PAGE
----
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Steve Bannon’s departure could hinder Trump’s response to Russia investigation

Combative political strategist Steve Bannon’s departure from the White House leaves President Trump without his top operative for countering the oppressive news coming out of the Russia probe.

“Steve was the ‘big narrative’ guy who tired to tackle the Russia story,” a stunned international GOP communications strategist told the Washington Times on condition of anonymity late Friday. “With him gone — who knows where this all goes?”

While it has faded from the front pages amid the fallout from the Charlottesville clash between white supremacists and counter-protests, the Russia probe is still continuing, with Special Counsel Robert Mueller tasking a grand jury to aid in gathering information into Moscow’s meddling in the 2016 election, and whether Trump campaign figures were involved.

Unlike other top Trump associates, Mr. Bannon never found his name seriously implicated in the probes and Mr. Trump turned to him to triage the damage.

A media rapid-response “war room” inside the White House manned by former Trump campaign aides Corey Lewandowski and David Bossie was considered. Instead, Mr. Bannon pushed for an outside operation in an attempt to inoculate Pennsylvania Avenue.

He reportedly studied a similar effort President Bill Clinton launched to address Ken Starr’s Whitewater probe in the 1990s and even spoke to old Clinton associates for advice.

Bearing the Clinton model in mind, pit-bull lawyers were turned loose, including Mr. Trump’s personal attorneys, Marc Kasowitz, whom Mr. Bannon knew well from the campaign. Mr. Kasowitz began battling back against the Russia story, which Mr. Trump had described as a political “cloud” that hung over him.

Veteran GOP crisis-manager Mark Corallo also came aboard. He’d worked for the House team that actually investigated Mr. Clinton, in addition to serving as a spokesman for former Attorney General John Ashcroft.

But the operation began to unravel last month. Mr. Kasowitz and Mr. Corallo stepped aside, leaving Mr. Trump’s legal team of Ty Cobb, Jay Sekulow and John Dowd to soldier forward.

Without Mr. Bannon, the operation will need a new driving force.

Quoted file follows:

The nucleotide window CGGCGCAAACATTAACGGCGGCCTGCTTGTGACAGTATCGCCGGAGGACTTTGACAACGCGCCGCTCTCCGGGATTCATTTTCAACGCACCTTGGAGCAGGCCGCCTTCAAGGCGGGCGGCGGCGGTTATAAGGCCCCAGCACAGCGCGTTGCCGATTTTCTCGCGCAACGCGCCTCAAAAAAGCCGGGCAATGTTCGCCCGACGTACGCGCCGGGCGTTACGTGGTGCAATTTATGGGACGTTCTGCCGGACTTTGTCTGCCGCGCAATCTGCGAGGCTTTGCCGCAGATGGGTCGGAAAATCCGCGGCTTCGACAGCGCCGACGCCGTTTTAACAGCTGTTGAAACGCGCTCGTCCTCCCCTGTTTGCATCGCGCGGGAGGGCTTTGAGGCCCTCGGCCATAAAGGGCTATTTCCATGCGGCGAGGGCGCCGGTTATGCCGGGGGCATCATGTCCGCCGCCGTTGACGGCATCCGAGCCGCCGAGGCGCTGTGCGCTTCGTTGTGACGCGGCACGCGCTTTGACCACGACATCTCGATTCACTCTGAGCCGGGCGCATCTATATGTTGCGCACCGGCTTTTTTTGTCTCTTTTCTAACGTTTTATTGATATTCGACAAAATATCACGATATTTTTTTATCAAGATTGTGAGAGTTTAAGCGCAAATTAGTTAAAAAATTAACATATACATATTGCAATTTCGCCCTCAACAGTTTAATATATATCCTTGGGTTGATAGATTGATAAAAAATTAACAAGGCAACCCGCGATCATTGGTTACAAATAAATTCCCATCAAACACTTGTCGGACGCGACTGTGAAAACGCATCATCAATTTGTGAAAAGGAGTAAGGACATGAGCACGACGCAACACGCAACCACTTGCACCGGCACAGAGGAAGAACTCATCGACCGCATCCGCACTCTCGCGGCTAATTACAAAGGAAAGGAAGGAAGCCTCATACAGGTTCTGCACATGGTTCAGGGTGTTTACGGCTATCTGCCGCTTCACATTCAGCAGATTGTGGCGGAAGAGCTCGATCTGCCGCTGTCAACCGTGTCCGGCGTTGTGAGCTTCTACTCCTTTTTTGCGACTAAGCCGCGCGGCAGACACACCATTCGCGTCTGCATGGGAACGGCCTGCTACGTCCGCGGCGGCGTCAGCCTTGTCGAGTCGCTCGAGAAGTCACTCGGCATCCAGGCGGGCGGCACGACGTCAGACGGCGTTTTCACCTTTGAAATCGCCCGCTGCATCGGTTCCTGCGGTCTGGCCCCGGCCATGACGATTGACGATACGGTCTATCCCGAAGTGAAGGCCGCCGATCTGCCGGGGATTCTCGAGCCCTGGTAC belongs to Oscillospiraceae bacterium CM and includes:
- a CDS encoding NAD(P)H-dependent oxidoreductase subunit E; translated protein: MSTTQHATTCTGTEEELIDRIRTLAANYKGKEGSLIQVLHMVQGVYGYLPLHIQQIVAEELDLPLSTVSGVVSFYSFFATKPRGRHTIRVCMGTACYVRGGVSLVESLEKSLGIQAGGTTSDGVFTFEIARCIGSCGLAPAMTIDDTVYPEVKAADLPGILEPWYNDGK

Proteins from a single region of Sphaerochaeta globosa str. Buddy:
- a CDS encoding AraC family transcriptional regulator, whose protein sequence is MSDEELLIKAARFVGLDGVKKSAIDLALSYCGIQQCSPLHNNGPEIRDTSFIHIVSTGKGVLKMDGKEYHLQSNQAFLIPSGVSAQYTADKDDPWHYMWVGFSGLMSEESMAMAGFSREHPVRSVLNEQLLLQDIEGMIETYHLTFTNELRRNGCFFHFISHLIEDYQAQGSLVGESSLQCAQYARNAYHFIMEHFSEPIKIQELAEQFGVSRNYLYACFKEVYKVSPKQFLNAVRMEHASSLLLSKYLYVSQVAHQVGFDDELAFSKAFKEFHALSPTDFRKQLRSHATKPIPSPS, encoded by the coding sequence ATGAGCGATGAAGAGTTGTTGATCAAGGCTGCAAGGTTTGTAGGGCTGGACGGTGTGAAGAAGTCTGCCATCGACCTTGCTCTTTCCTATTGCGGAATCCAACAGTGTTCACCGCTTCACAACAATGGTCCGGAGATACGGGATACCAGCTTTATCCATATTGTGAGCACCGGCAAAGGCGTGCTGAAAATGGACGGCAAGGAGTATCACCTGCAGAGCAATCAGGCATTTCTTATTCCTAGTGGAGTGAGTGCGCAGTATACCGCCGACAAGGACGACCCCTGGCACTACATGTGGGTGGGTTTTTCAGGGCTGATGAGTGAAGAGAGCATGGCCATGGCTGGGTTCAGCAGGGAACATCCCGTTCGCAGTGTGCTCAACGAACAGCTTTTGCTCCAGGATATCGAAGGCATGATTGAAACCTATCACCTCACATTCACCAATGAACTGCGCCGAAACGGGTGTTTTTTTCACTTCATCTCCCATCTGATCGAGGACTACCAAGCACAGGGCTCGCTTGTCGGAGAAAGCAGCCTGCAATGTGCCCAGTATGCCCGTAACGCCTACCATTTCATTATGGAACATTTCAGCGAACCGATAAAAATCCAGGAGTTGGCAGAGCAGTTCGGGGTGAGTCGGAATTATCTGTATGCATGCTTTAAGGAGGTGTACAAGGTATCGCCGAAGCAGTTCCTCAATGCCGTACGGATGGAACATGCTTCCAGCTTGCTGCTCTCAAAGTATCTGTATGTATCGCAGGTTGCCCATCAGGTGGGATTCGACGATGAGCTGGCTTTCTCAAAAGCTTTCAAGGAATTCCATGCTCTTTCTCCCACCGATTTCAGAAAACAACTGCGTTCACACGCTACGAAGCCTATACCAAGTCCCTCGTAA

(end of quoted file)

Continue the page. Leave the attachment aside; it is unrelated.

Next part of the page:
Mr. Bannon, meanwhile, has returned to Breitbart News — which he led prior to joining the Trump campaign. But it’s not clear whether he will use his old base at the conservative news organization to help defend the White House, or to target his former boss and colleagues.

Before sunrise Saturday, Breitbart readers had declared their intentions by launching #WAR to go after Mr. Trump.

But the president was hoping for a more friendly parting.

“I want to thank Steve Bannon for his service,” the president tweeted Saturday. “He came to the campaign during my run against Crooked Hillary Clinton — it was great! Thanks S”

The White House portrayed Friday’s exit as a mutual parting.

“White House Chief of Staff John Kelly and Steve Bannon have mutually agreed today would be Steve’s last day,” said White House press secretary Sarah Huckabee Sanders. “We are grateful for his service and wish him the best.”

Mr. Bannon joined the Trump campaign amid one of the many crises that plagued the operation, and seemed to give more focused direction to the anti-establishment and nationalist message the candidate had staked out.

As chief strategist in the White House, he initially seemed to have an expansive reach, including being given a post on the National Security Council.

Mr. Trump would eventually revoke that. He salted the wound by explaining he — not Mr. Bannon — was the administration’s true strategist. He also told the Wall Street Journal Mr. Bannon was “just a guy who works for me.”

Dave Boyer contributed to this report.


Source: www.washingtontimes.com stories: Politics

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